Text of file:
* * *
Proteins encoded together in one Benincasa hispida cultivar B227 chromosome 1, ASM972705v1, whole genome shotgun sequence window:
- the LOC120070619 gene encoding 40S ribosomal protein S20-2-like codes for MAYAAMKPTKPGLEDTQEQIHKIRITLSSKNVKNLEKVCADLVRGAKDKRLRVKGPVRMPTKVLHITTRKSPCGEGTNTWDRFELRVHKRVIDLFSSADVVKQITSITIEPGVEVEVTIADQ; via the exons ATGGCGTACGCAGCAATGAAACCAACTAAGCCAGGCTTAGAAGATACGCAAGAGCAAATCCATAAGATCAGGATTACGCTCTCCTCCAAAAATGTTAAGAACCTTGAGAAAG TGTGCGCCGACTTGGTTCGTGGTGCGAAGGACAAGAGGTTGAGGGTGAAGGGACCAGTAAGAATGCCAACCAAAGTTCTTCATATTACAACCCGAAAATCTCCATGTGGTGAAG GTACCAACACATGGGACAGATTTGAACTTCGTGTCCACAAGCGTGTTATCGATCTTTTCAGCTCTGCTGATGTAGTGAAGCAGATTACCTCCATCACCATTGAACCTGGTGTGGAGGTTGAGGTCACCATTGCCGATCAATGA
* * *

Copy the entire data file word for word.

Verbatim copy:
Proteins encoded together in one Benincasa hispida cultivar B227 chromosome 1, ASM972705v1, whole genome shotgun sequence window:
- the LOC120070619 gene encoding 40S ribosomal protein S20-2-like codes for MAYAAMKPTKPGLEDTQEQIHKIRITLSSKNVKNLEKVCADLVRGAKDKRLRVKGPVRMPTKVLHITTRKSPCGEGTNTWDRFELRVHKRVIDLFSSADVVKQITSITIEPGVEVEVTIADQ; via the exons ATGGCGTACGCAGCAATGAAACCAACTAAGCCAGGCTTAGAAGATACGCAAGAGCAAATCCATAAGATCAGGATTACGCTCTCCTCCAAAAATGTTAAGAACCTTGAGAAAG TGTGCGCCGACTTGGTTCGTGGTGCGAAGGACAAGAGGTTGAGGGTGAAGGGACCAGTAAGAATGCCAACCAAAGTTCTTCATATTACAACCCGAAAATCTCCATGTGGTGAAG GTACCAACACATGGGACAGATTTGAACTTCGTGTCCACAAGCGTGTTATCGATCTTTTCAGCTCTGCTGATGTAGTGAAGCAGATTACCTCCATCACCATTGAACCTGGTGTGGAGGTTGAGGTCACCATTGCCGATCAATGA